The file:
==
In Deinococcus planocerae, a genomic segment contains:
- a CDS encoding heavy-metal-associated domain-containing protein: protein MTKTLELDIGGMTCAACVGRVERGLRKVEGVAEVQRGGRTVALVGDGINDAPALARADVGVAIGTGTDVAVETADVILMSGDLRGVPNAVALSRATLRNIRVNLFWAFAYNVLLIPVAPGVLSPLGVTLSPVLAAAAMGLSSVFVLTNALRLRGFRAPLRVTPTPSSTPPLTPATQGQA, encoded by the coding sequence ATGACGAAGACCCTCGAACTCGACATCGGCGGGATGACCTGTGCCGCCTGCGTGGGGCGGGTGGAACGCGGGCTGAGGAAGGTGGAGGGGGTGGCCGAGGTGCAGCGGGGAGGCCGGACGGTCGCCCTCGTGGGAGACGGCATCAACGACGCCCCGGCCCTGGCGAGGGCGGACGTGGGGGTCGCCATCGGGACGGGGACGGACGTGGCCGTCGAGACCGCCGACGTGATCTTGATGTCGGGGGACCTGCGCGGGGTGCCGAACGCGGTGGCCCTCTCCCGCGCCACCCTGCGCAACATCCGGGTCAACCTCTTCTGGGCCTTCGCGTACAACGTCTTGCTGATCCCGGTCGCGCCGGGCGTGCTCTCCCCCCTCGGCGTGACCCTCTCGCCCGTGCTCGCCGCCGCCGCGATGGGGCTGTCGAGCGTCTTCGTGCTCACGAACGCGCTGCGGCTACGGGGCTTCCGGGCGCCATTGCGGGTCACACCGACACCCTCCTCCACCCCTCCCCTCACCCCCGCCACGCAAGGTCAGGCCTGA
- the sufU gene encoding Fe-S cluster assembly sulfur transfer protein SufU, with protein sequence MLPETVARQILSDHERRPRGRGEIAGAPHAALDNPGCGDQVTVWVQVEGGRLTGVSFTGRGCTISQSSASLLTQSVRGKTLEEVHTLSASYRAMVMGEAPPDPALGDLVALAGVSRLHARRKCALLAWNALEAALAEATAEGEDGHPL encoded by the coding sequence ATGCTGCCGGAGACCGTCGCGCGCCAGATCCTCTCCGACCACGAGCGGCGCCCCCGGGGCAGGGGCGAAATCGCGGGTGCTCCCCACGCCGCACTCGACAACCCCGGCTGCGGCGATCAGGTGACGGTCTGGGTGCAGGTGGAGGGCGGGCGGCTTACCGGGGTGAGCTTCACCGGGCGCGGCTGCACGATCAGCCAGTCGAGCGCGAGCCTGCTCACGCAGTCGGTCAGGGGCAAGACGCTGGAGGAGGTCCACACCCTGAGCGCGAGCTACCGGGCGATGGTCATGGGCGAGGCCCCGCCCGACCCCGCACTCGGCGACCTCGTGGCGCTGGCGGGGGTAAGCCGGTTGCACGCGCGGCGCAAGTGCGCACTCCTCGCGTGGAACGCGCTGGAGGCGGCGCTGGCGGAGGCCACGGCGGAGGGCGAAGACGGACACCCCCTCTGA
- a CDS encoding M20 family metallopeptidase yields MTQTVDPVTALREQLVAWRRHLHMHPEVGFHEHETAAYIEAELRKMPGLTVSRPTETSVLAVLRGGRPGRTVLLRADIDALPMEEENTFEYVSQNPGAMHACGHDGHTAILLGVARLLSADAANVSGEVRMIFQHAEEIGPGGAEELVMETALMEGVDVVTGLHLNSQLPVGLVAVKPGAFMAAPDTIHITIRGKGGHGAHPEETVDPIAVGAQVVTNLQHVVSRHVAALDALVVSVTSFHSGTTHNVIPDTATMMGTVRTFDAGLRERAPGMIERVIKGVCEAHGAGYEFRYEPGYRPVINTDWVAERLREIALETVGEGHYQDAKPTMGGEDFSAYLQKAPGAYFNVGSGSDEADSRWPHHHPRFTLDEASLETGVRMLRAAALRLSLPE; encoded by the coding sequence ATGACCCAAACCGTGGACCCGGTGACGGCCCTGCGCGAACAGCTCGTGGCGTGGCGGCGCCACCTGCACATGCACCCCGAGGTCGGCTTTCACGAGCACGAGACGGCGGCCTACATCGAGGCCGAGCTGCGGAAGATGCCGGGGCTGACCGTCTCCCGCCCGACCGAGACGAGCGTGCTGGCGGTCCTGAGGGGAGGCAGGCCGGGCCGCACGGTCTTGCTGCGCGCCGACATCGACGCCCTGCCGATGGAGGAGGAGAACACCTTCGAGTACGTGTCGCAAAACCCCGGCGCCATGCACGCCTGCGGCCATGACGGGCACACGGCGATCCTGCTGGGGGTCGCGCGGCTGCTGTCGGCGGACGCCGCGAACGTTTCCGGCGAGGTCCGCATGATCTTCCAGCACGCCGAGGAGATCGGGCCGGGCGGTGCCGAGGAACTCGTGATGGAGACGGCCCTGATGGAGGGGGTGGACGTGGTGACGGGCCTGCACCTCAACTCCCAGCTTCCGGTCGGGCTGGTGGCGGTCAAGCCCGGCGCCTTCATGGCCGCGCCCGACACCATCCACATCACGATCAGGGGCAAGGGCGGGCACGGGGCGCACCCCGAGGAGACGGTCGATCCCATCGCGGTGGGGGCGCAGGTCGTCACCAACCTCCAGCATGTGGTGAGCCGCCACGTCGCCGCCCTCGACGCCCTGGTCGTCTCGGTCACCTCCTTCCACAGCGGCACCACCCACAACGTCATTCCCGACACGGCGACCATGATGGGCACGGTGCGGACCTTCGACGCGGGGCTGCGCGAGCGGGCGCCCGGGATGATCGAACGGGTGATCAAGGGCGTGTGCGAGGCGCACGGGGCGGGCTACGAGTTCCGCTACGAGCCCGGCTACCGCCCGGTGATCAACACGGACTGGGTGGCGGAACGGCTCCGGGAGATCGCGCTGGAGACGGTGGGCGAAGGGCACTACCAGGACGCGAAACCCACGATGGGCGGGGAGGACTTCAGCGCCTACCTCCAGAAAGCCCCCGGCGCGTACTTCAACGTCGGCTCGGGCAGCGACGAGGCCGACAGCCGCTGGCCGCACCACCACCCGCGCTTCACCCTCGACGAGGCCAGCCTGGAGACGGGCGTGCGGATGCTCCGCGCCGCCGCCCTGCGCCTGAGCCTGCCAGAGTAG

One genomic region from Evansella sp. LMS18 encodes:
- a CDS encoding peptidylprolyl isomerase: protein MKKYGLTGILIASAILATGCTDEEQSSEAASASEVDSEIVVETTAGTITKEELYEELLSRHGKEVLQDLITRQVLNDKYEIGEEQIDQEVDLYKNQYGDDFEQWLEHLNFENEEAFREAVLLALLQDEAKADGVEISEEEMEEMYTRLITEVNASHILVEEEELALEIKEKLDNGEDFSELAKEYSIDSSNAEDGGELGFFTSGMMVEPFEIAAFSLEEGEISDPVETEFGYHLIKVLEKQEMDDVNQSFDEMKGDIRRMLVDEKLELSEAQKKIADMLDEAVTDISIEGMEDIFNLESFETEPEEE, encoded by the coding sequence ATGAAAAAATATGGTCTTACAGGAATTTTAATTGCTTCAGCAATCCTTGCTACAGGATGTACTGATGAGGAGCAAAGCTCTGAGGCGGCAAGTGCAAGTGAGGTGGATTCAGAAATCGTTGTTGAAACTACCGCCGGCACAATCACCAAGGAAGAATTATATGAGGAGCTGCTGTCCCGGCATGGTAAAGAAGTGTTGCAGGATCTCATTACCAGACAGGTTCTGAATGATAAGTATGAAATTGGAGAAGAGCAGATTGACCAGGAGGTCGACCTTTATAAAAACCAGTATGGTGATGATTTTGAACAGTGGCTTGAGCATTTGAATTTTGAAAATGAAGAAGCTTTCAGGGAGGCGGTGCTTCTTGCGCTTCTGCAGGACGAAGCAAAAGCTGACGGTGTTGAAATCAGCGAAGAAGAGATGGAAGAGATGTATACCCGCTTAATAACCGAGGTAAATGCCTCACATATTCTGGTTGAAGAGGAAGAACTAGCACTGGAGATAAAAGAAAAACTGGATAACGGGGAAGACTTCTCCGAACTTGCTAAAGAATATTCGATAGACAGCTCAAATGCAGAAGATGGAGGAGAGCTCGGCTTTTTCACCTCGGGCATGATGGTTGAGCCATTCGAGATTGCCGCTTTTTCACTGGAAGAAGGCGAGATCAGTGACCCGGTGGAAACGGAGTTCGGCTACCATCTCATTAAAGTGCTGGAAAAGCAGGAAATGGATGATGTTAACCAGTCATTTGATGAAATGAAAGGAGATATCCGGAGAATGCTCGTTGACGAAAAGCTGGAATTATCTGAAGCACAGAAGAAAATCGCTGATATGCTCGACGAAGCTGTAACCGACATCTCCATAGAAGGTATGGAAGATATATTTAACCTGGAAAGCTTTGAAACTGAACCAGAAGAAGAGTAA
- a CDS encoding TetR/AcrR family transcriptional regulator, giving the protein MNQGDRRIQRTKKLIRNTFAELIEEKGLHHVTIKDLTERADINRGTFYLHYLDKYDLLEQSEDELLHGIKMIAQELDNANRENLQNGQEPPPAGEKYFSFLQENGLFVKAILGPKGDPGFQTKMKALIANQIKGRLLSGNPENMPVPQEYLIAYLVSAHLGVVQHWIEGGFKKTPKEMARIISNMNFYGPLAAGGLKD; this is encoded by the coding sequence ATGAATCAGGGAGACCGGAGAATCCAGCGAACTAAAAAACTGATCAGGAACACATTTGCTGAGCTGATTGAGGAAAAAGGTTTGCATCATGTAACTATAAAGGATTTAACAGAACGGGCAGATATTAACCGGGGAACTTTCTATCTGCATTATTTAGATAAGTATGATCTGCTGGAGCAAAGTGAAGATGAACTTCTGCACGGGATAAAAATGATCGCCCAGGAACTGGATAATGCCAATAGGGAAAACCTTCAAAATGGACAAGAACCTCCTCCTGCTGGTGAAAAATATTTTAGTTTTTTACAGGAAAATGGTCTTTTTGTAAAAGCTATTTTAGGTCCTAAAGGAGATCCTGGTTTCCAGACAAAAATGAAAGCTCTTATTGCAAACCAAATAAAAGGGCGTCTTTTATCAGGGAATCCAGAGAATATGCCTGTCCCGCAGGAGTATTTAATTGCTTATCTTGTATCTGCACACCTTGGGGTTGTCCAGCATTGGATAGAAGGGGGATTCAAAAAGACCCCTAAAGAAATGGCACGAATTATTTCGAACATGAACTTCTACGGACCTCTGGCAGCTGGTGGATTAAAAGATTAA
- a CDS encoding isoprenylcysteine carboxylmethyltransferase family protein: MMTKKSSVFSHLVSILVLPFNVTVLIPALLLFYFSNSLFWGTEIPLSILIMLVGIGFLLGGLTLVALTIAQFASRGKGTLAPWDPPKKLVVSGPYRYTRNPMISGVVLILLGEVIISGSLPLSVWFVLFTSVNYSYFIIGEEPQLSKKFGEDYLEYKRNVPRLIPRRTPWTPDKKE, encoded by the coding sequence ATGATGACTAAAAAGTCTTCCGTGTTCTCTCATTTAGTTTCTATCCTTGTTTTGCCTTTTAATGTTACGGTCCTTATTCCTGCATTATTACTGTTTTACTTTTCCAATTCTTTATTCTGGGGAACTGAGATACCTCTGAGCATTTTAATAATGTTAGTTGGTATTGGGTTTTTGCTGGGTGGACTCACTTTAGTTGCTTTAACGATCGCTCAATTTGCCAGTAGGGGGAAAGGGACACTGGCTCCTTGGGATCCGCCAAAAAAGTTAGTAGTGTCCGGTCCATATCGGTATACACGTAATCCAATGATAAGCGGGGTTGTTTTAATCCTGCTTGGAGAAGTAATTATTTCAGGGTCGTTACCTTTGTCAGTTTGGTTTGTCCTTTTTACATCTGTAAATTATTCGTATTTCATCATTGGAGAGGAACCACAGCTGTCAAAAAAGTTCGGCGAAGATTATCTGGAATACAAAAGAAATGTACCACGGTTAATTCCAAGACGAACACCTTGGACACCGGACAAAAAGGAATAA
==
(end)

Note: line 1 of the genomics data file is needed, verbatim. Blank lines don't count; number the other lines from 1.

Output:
In Deinococcus planocerae, a genomic segment contains: